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Weekend enforcement coverage in Olds deemed 2020 priority

Local couple raised concerns after their dog was killed by other dogs
Having two community peace officers will provide an opportunity for increased coverage beyond office business hours in Olds, says community services director Doug Wagstaff. File photo/MVP Staff

OLDS — The Town of Olds says ensuring that community peace officers can “cover” weekends is a priority for next year.

Two local residents, Rhonda and Trevor Dodd, say they’d like to see that happen after their dog Jake was killed while still in his pen by several dogs that escaped from their owner on Aug. 3. 

The Dodds say they were frustrated because a community peace officer (CPO) was not available to deal with the matter. CPOs did not work weekends at that time. Police were called. They eventually referred the matter to the town.

Community services director Doug Wagstaff revealed the weekend coverage plans in an email. 

“As part of the 2019 budget process, council approved replacing the bylaw officer position with a senior community peace officer,” Wagstaff wrote.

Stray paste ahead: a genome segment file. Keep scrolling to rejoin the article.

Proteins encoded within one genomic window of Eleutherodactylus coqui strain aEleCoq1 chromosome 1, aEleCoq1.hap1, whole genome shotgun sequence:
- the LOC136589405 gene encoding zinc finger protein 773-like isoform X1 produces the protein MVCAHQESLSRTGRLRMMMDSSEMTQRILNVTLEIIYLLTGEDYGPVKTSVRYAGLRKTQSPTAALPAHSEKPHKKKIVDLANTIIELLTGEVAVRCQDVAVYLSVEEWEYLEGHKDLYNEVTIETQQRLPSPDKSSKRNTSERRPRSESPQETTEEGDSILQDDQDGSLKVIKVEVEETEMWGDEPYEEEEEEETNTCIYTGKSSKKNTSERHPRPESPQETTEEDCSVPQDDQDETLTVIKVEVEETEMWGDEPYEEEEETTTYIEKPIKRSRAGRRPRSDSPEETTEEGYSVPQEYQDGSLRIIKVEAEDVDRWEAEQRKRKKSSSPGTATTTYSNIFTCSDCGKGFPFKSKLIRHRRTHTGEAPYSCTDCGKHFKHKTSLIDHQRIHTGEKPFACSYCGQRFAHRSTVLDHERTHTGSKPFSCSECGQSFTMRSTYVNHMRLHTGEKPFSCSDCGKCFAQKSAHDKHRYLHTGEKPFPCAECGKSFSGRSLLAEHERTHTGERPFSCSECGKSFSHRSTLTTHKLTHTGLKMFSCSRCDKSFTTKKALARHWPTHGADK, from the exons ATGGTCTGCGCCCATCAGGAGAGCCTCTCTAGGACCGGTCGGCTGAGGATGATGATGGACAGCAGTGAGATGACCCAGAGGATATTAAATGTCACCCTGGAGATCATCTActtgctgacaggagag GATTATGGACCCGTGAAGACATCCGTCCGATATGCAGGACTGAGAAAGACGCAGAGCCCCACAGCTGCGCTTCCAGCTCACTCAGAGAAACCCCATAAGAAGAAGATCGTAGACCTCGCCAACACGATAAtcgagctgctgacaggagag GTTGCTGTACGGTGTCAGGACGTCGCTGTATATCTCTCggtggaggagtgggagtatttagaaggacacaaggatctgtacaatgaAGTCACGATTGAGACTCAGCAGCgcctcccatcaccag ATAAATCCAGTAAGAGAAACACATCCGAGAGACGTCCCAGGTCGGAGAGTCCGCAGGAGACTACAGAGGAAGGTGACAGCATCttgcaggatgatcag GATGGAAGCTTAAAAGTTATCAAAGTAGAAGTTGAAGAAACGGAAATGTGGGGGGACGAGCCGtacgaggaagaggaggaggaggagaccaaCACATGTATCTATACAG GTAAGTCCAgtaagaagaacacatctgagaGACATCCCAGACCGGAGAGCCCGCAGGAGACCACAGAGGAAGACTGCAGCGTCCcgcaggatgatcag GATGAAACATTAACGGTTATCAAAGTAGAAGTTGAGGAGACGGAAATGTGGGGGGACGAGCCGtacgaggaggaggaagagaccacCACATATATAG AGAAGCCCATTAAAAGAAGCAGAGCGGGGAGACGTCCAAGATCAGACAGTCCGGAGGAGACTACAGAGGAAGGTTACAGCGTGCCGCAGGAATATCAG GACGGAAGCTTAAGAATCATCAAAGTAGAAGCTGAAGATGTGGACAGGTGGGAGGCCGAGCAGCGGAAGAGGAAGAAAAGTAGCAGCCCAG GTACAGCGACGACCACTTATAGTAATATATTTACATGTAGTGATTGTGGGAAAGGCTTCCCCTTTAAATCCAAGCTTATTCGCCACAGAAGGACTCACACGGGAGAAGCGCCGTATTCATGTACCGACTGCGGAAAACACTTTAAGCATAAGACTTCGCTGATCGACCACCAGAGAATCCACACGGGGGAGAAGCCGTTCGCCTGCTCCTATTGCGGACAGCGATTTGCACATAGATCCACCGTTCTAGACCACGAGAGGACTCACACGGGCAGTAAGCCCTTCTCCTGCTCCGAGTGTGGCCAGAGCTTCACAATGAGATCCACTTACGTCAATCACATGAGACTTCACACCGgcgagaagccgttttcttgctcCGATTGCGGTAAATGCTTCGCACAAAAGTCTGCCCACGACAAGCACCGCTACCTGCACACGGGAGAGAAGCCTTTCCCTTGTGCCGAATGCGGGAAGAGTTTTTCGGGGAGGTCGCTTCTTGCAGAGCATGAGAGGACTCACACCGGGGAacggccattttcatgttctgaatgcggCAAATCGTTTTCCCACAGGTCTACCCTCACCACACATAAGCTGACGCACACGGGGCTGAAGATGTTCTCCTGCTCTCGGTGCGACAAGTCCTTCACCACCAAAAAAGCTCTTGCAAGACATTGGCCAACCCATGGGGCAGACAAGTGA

“The senior CPO position started in mid-October. Having two CPOs will provide an opportunity for increased coverage beyond office business hours. Weekend response is not currently available, however, weekend response and coverage is a priority for implementation in 2020.”

In an interview, the Dodds said in their opinion, under the current community standards bylaw, Olds is a "free-for-all for dog breeders."

However, they did concede that it's their understanding the number of dogs allowed per residence will be examined and changed, possibly in January, and that the town is planning to institute rules for dog breeders that will include a requirement to have a business licence.

Wagstaff noted feedback from the public regarding rules for dogs will be going to council Nov. 25.

“This will all be taken into council consideration and administration will work with council on any forthcoming specific changes or new regulations,” he wrote.

The Dodds said no one from the town has proactively contacted them to provide any updates on the dog biting issue since their appearance before council in late August. They said "we initiated the conversation" during an open house on the matter.

“They were informed of the engagement and survey and encouraged to share their views formally through that process,” Wagstaff wrote.

The Dodds also said they still don't think one dog believed to be a major aggressor has been put down. They think it might be a different one, because vast parts of a document regarding the animal’s death were blacked out.

“The dog in question was euthanized. The other two dogs were deemed vicious under the Town of Olds bylaw and are no longer in the town,” Wagstaff wrote.